Over the coming months, several UPS contributors will use this column to give practical advice to show how shippers can maximize the benefits of their relationship with carriers. Our first contributor is Jordan Colletta, UPS VP of Customer Technology Marketing, with tips to turn your online returns policy into a competitive advantage.
Now that the hustle and bustle of the holiday season is behind us, the focus for consumers, retailers and shippers shifts to returns. Relatively few retailers look to their reverse logistics/returns process as a means to grow sales or increase customer loyalty. Those who don’t, however, may be missing a golden opportunity.
UPS recently commissioned Forrester Consulting to explore online returns, and the findings may surprise you. In a nutshell: returns policies are a bigger factor in consumers’ online buying decisions than most realize. Businesses that make returning products easier and less expensive derive an advantage over competitors — and are likely to, in the long term, see increases in sales, customer loyalty and incremental revenue.
These tips, based on Forrester’s study, can help turn an online returns policy into a competitive weapon.
Top Four Returns Tips for E-tailers:
1.     A liberal returns policy can enhance your bottom line. Don’t view a generous returns policy as a “margin-drain.” Forrester found that a liberal returns policy can actually enhance the bottom line in the long-term.  Remember, customers most likely to return items also tend to be the most active online consumers, so your returns policy potentially affects your best customers.
2.     Understand that key reasons for returns are often outside your customers’ control. Forrester found that retailers, not customers, are frequently responsible for returns. To reduce unnecessary returns, ensure the customer receives the item ordered and the item is accurately represented on your website.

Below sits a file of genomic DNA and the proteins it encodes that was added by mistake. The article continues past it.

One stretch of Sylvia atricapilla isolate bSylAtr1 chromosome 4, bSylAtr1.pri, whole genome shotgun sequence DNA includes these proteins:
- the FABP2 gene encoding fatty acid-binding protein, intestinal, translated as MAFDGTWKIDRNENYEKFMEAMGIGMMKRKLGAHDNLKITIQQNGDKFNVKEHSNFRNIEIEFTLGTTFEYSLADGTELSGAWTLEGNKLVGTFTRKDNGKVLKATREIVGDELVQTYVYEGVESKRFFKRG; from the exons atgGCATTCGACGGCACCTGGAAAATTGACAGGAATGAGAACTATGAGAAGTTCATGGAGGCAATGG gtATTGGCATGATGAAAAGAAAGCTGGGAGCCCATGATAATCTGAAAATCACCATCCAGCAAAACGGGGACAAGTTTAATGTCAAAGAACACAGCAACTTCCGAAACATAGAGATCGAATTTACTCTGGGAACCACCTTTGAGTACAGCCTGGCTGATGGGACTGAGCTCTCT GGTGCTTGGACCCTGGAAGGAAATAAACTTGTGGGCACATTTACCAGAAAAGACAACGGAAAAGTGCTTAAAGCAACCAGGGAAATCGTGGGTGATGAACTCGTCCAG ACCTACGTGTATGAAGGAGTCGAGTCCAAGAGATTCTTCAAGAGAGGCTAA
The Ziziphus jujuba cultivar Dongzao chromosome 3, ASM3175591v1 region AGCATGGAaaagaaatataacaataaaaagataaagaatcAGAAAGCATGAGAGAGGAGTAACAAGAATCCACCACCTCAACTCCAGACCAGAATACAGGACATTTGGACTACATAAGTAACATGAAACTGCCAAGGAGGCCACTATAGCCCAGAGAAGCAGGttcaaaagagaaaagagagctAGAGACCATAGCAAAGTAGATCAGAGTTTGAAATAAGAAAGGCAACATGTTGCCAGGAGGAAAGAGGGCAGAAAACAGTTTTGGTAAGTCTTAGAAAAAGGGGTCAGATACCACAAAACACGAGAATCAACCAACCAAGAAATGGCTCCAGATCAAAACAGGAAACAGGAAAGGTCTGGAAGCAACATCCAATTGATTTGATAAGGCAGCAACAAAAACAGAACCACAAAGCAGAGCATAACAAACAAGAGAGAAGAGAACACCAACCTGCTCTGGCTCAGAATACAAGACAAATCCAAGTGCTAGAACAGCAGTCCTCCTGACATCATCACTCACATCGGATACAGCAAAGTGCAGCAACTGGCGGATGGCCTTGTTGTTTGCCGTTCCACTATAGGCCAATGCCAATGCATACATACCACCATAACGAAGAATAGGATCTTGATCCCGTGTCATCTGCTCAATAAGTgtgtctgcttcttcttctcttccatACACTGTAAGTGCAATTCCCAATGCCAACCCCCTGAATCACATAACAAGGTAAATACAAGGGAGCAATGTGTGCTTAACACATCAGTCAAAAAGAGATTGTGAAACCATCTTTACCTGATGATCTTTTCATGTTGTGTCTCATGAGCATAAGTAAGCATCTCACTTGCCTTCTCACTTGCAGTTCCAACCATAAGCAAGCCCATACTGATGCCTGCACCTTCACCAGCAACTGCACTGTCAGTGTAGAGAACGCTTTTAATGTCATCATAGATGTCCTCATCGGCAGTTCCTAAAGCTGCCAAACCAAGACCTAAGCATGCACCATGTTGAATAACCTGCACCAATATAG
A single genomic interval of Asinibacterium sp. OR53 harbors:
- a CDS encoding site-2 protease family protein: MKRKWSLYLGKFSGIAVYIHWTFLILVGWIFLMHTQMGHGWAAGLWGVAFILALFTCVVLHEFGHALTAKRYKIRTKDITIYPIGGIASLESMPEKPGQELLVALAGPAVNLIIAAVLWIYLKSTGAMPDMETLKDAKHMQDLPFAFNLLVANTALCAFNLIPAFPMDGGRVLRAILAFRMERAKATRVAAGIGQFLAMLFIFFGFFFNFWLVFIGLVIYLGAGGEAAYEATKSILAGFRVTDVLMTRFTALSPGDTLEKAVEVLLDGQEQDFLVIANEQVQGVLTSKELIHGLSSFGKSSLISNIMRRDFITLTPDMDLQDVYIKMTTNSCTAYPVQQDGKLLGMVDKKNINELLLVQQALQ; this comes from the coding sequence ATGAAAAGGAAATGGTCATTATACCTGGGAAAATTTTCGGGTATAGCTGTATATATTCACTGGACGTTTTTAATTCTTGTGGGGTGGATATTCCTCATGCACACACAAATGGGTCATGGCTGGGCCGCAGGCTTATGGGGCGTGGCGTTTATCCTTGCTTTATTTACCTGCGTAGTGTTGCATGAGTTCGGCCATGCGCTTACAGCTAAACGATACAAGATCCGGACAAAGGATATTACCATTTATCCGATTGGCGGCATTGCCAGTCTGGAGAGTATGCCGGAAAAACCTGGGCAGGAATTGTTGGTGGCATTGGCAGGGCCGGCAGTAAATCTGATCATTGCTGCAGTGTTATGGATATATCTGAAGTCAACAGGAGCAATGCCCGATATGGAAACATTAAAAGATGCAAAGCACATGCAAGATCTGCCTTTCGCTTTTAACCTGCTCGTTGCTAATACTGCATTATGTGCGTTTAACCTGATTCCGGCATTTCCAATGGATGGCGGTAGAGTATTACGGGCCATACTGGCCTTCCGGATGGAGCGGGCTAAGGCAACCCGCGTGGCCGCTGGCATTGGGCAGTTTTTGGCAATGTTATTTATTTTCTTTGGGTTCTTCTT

3.     Forrester concluded one of the most important things you can do is to match your returns policy to your business. 
For example, if you’re selling women’s apparel or accessories, there’s a relatively low cost for accepting returns, but a relatively high chance of customers receiving an item not matching expectations. Ensure that products are being accurately depicted online — with website features such as customer reviews, alternate views and detailed and accurate sizing information. For customers who still elect to return an item, Forrester recommends prepaid return labels or subsidized returns.
If, on the other hand, you sell larger electronics like televisions or computer hardware, there’s a higher cost to accept returns but a lower risk of customers receiving something unexpected. Returns are much more likely to result from an item being damaged en route or shipped in error. Consider warranty programs at checkout to provide customers peace-of-mind, and insure shipments to protect your business if goods are damaged. If you have bricks-and-mortar locations, offering in-store pickup/delivery programs can provide added confidence. And if you have a sophisticated customer database, consider offering more generous returns policies for your best customers.   

  1. Whatever your program, communicate it to your customers — both in the “help” section of your website, and on product detail pages. This is particularly important if you sell expensive or hard-to-ship items, or items that are challenging to render accurately online.

Best of luck, and here’s wishing you many happy returns!
Jordan Colletta, Vice President of e-Commerce Marketing, is responsible for the marketing activities of UPS’ e-Commerce solutions and ups.com. Jordan is refining UPS’s e-Commerce strategy, as well as delivering new solutions through the development of Internet-based technologies, applications and wireless access.
Source: UPS Online Retail Return Study, Forrester Customer Research, 2008